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Microsoft

Jason Matusow, director of Microsoft's Shared Source Initiative, took the opportunity in front of the audience at the Open Source Business Conference to suggest that the commercialization of open source leads to less openness over time.

AMD Describes Antitrust Strategy

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Legal

Thomas McCoy sat down with IDG News Service to outline the basic nature of the case against Intel, and provided an early glimpse of the strategy AMD intends to employ against Intel at trial.

Open source, open wallet

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OSS

Open-source business models are booming in the software industry, a rapid rise that has some experts wondering if it's a bubble that will burst.

Novell Layoffs Cast A Cloud Over Big-Business Linux

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OSS

Novell in August reported a 5% drop in fiscal third-quarter revenue from a year ago. In contrast, Linux rival Red Hat reported a 42% year-to-year increase in its most-recent quarterly revenue. In a tech market that likes to have choices, big-business Linux is looking more like a one-horse race.

Desktop Ownage 2005

Filed under
Linux

Wouldn't you like to have your own boxed copy of one of the most popular Linux distributions in the world? Your mission is to take Vic here and create a work of art in the form of desktop wallpaper. First place prize is a boxed copy of SUSE Linux 10.0 and a Mad Penguin™ T-Shirt.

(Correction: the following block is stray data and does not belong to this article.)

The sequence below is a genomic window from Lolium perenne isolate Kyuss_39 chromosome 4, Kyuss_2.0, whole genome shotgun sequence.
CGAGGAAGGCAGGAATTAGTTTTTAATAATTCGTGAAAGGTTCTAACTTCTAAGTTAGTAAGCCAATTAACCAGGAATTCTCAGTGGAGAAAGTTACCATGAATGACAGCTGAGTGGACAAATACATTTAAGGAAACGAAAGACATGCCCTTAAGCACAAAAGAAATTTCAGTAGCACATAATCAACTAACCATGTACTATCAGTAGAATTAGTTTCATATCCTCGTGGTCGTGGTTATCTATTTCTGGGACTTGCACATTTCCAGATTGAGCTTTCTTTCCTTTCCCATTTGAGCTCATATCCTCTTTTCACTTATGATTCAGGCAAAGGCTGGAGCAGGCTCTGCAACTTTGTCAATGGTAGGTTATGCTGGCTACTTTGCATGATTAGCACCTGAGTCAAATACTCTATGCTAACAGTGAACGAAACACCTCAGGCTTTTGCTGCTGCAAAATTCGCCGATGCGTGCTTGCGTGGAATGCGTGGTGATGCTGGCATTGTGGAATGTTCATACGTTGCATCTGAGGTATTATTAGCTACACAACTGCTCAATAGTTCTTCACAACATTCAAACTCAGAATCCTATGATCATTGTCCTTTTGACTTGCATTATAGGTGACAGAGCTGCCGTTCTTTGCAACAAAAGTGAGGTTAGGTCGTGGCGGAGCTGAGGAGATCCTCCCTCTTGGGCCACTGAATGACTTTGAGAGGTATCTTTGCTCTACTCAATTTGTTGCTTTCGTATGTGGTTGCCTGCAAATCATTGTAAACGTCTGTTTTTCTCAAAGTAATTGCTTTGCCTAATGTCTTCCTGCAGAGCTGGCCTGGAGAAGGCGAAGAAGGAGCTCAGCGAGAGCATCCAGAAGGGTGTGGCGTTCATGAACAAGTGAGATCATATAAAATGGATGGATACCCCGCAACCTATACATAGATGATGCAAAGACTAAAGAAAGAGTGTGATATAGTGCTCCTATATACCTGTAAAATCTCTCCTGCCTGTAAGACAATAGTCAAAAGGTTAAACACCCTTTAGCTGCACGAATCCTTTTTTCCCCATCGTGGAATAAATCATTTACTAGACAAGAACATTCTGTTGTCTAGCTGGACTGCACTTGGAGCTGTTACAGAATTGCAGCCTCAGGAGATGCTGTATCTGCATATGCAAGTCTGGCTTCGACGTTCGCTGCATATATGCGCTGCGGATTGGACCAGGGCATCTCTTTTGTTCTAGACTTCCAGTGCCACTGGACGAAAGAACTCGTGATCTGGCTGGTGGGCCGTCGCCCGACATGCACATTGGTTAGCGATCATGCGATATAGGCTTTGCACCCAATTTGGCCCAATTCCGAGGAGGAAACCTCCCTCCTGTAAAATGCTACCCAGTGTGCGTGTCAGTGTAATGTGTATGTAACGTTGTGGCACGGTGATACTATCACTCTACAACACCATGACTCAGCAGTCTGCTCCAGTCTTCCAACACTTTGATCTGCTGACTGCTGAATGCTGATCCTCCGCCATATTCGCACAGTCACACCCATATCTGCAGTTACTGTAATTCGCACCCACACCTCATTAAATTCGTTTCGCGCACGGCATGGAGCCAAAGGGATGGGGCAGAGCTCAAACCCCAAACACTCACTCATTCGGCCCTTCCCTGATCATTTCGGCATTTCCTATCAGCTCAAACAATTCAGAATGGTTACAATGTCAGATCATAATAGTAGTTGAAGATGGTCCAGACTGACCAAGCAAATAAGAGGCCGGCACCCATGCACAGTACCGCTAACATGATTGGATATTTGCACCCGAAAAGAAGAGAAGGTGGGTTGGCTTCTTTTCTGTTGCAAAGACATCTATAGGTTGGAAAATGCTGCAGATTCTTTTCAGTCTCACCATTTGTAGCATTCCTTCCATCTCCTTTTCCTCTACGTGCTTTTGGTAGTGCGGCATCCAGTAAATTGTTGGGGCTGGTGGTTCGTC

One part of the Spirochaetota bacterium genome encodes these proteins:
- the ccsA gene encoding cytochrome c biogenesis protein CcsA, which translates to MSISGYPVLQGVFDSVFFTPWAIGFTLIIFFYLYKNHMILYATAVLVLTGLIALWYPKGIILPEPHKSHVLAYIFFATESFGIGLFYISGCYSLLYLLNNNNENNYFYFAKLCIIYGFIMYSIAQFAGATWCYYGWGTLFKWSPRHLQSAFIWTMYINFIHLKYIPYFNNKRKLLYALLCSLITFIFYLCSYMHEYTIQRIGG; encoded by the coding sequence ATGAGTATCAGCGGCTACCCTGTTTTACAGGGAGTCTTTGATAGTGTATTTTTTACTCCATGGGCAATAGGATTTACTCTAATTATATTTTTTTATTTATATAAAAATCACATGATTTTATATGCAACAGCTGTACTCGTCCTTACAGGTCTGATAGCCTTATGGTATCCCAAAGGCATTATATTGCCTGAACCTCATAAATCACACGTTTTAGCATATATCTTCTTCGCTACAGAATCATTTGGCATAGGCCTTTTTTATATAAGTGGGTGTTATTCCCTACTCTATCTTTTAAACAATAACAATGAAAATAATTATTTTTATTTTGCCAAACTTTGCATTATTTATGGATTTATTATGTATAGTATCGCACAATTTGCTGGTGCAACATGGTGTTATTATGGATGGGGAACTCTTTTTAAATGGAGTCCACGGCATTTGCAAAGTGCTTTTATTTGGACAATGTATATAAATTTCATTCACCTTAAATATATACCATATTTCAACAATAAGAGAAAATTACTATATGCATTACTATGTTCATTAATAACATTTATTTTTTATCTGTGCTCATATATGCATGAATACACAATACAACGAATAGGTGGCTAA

Cool prizes for Firefox extensions

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Moz/FF

The Mozilla Foundation is wooing Firefox extension developers with some awesome prizes for the best extensions to the fast-growing Web browser.

Linux/Lupper.worm rears its ugly head

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Security

A new worm is inching its way around the internet today. This worm spreads by exploiting web servers hosting vulnerable PHP/CGI scripts.

CLI Magic: sudo voodoo

Filed under
HowTos

Sudo is a handy little tool that is of value to both system administrators and common folks like us. What does it do? It allows you to temporarily assume the permissions of another user, up to and including root.

Linux growing in popularity

Dennis Walters likes to compare a computer to a car. It needs a steering wheel, doors, brakes, seats. Most important, it needs an engine to make it go. Linux is the engine that makes Walters' computer go.

SCO demands mysterious Linux 2.7 info

Filed under
Legal

THE BRAINIACS on SCO's legal team have done it again. They are demanding IBM hand over its materials about the Linux 2.7 kernel.

Linux adoption picks up

Filed under
Linux

Linux is finding its way into enterprises. Increased support from vendors like IBM and HP is helping Linux move into mission critical deployments.

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More in Tux Machines